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No Excuse for Health Cuts

June 22, 2003

The cutbacks in Orange County health services stem not just from a bad economy, but from unequal tax distribution at the state level and bad spending priorities by the county. And though the reduced services will be felt soonest and most harshly by poor and sick people, ultimately all residents pay a price in the form of potential health threats.

The cuts probably will mean delays in test results for venereal disease, tuberculosis and other communicable diseases, as well as less tracking of such cases. Families will have to travel long distances, making several bus connections, to get to county-run clinics because their satellite clinics are closed. Some families will no doubt postpone their children's immunizations, or forgo them altogether -- a dangerous situation for those children and for the public.

Yes, the state budget is a disaster, and every county faces cutbacks. But Orange County supervisors committed to budget-busting pension boosts and weren't watching the store when 2% merit bonuses were handed out to 95% of county employees, at $15 million a year. Fifteen million dollars could pay for a lot of vaccinations and TB tests.

This county has a long history of giving low priority to health care, so the current cuts come from a service system that is far from opulent. That historic lack of interest in public health care is part of the reason why this is a "donor county" -- one that collects far more taxes for Sacramento than it gets back in services. When California was figuring out funding formulas in post-Proposition 13 days, it apportioned money according to how much each municipality was spending at the time. Orange County, which in those days sniffed at spending money on social services, came in at the bottom of the allocation heap. That worked as long as the county had few poor people and most employers readily provided good health insurance.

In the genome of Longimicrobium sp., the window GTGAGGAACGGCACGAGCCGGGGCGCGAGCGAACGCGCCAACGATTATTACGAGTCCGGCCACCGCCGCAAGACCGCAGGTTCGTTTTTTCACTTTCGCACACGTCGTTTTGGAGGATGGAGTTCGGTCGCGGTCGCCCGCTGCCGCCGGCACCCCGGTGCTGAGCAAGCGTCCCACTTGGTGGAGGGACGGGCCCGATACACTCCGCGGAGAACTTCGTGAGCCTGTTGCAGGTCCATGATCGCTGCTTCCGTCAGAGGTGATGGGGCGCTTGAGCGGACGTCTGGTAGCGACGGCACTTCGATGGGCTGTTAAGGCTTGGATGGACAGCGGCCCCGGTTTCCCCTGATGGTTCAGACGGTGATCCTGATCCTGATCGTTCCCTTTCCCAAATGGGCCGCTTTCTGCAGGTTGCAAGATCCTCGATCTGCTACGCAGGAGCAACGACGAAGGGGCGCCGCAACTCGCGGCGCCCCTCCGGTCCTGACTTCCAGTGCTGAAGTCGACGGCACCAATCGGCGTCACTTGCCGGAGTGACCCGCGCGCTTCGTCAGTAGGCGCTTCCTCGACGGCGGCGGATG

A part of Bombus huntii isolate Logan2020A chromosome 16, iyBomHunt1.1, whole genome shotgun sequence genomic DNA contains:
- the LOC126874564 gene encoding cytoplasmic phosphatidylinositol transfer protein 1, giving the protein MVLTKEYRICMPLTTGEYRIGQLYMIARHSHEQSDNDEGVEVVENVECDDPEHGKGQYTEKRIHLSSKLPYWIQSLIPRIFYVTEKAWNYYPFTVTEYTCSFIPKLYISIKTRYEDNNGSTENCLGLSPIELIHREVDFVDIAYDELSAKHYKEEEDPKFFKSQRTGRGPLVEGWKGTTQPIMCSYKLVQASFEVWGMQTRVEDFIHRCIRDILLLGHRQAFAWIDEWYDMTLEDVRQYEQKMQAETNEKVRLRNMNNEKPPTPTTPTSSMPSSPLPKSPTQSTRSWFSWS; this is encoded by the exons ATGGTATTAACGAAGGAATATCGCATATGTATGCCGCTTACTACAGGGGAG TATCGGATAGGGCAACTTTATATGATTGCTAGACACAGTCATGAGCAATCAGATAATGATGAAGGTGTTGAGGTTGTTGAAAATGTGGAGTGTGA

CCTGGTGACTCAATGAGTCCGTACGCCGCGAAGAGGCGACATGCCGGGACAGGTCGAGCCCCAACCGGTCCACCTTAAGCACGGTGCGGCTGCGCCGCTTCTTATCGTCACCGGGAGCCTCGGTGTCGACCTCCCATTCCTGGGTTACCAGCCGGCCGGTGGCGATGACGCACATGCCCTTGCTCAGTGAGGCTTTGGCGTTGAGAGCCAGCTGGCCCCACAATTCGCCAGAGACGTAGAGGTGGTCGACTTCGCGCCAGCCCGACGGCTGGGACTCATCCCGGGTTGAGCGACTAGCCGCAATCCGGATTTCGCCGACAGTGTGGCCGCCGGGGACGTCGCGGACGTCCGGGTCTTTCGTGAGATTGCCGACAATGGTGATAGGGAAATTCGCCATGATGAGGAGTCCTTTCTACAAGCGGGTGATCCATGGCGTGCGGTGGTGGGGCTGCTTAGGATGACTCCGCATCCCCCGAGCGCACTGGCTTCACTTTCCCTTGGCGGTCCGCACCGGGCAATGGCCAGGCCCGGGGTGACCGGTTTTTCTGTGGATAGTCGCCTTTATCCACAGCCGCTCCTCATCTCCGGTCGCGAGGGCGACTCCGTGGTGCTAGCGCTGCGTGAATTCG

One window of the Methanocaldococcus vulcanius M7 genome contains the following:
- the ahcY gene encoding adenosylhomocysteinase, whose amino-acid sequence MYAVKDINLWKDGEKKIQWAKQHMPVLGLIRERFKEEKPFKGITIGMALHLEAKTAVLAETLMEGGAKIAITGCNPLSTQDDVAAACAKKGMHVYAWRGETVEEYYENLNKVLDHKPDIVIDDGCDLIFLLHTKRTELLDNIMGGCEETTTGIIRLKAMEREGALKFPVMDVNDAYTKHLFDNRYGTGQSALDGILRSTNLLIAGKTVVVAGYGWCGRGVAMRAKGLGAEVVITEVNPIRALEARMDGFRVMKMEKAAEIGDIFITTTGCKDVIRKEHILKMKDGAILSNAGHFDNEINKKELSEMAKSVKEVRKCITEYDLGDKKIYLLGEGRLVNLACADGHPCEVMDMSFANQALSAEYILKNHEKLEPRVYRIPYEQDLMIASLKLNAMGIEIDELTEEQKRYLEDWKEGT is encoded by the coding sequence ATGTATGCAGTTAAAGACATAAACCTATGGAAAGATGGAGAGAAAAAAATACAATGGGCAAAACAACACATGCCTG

Neither of those is true now, but the same old funding formula remains.

Legislation that would have corrected this sorry situation is stalled in Sacramento. Assembly Bill 1568, sponsored by Lou Correa, would have narrowed the gap so that no county would get less than 15 1/2% of its property taxes. Orange County now gets 7%, the lowest percentage in the state. Legislators, facing ever-growing budget shortfalls, are unlikely to bring it up again soon, but the proposal should not be allowed to die.

Still, the county cannot use this unfair allocation formula as an eternal excuse to endanger public health. Cuts hit every department, but there is no good reason to make it hard to get immunizations, a cheap basic of public health care in any developed nation. Nor should communicable diseases spread for want of tracking and prompt testing. Orange County isn't an impoverished nation, and it shouldn't act like one.

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